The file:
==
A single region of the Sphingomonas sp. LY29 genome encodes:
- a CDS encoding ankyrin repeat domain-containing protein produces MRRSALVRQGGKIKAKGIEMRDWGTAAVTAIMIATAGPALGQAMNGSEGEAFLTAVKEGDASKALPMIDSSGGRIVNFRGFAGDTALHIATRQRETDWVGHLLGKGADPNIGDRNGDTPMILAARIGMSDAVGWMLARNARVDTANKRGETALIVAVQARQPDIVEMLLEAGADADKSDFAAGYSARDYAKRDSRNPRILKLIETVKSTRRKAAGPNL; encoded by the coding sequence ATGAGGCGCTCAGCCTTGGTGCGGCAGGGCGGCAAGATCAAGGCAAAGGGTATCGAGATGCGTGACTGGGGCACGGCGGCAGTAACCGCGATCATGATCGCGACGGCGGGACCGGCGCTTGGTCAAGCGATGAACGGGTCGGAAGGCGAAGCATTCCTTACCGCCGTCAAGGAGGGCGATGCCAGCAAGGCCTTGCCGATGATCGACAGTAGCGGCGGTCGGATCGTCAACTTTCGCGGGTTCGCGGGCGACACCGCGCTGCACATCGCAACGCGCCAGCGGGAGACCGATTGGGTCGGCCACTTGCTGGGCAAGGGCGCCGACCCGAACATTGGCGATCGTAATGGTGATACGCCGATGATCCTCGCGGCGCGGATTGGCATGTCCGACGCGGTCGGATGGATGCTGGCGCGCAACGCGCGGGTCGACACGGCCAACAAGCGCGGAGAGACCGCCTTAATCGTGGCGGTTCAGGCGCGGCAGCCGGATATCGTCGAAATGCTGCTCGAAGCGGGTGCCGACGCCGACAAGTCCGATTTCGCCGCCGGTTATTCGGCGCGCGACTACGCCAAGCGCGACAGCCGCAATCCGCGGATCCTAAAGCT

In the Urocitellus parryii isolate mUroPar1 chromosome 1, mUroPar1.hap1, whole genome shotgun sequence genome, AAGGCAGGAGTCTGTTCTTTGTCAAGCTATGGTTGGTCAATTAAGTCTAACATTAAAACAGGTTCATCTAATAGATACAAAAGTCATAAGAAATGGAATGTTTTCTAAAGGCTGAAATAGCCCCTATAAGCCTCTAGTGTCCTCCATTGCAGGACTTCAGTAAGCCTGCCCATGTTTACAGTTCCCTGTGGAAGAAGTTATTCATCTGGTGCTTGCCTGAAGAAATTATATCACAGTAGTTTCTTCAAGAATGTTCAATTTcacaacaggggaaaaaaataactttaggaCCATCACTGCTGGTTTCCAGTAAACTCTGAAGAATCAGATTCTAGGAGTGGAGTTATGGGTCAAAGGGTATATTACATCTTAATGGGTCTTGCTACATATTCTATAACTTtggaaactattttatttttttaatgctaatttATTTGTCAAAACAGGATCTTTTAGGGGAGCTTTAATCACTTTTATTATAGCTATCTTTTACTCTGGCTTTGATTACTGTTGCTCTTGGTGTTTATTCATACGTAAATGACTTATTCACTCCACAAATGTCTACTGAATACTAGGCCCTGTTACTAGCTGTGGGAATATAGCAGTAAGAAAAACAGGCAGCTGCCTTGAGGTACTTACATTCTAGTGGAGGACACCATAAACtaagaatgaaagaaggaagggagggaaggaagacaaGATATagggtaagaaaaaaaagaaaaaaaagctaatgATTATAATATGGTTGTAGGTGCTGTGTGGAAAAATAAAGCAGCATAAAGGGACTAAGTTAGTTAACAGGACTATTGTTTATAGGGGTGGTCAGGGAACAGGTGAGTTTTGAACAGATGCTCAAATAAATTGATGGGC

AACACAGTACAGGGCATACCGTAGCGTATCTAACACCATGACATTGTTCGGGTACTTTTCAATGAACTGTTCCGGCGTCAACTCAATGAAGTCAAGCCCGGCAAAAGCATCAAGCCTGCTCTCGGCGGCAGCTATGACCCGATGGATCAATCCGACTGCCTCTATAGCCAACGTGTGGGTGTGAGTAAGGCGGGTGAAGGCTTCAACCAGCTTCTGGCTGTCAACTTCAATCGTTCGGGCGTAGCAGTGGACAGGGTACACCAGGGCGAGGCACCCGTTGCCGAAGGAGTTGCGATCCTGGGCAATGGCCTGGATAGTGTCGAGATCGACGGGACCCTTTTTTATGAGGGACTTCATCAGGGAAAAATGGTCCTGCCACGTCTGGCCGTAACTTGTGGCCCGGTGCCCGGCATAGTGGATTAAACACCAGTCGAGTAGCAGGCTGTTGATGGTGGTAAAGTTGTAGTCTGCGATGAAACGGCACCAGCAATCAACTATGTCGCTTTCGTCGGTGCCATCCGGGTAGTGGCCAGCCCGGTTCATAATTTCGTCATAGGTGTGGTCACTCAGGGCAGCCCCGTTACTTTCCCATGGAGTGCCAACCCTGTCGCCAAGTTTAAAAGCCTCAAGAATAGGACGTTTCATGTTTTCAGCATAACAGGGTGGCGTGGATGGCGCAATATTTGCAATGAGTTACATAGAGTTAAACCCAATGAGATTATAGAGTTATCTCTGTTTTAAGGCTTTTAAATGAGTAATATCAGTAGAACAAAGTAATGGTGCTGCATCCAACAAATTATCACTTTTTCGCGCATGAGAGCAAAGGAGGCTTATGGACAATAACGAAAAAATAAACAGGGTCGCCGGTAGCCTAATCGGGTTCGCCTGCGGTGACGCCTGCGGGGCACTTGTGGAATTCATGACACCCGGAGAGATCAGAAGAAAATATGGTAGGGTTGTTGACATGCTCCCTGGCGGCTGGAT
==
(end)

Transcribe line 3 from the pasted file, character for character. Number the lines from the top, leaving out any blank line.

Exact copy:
In the Urocitellus parryii isolate mUroPar1 chromosome 1, mUroPar1.hap1, whole genome shotgun sequence genome, AAGGCAGGAGTCTGTTCTTTGTCAAGCTATGGTTGGTCAATTAAGTCTAACATTAAAACAGGTTCATCTAATAGATACAAAAGTCATAAGAAATGGAATGTTTTCTAAAGGCTGAAATAGCCCCTATAAGCCTCTAGTGTCCTCCATTGCAGGACTTCAGTAAGCCTGCCCATGTTTACAGTTCCCTGTGGAAGAAGTTATTCATCTGGTGCTTGCCTGAAGAAATTATATCACAGTAGTTTCTTCAAGAATGTTCAATTTcacaacaggggaaaaaaataactttaggaCCATCACTGCTGGTTTCCAGTAAACTCTGAAGAATCAGATTCTAGGAGTGGAGTTATGGGTCAAAGGGTATATTACATCTTAATGGGTCTTGCTACATATTCTATAACTTtggaaactattttatttttttaatgctaatttATTTGTCAAAACAGGATCTTTTAGGGGAGCTTTAATCACTTTTATTATAGCTATCTTTTACTCTGGCTTTGATTACTGTTGCTCTTGGTGTTTATTCATACGTAAATGACTTATTCACTCCACAAATGTCTACTGAATACTAGGCCCTGTTACTAGCTGTGGGAATATAGCAGTAAGAAAAACAGGCAGCTGCCTTGAGGTACTTACATTCTAGTGGAGGACACCATAAACtaagaatgaaagaaggaagggagggaaggaagacaaGATATagggtaagaaaaaaaagaaaaaaaagctaatgATTATAATATGGTTGTAGGTGCTGTGTGGAAAAATAAAGCAGCATAAAGGGACTAAGTTAGTTAACAGGACTATTGTTTATAGGGGTGGTCAGGGAACAGGTGAGTTTTGAACAGATGCTCAAATAAATTGATGGGC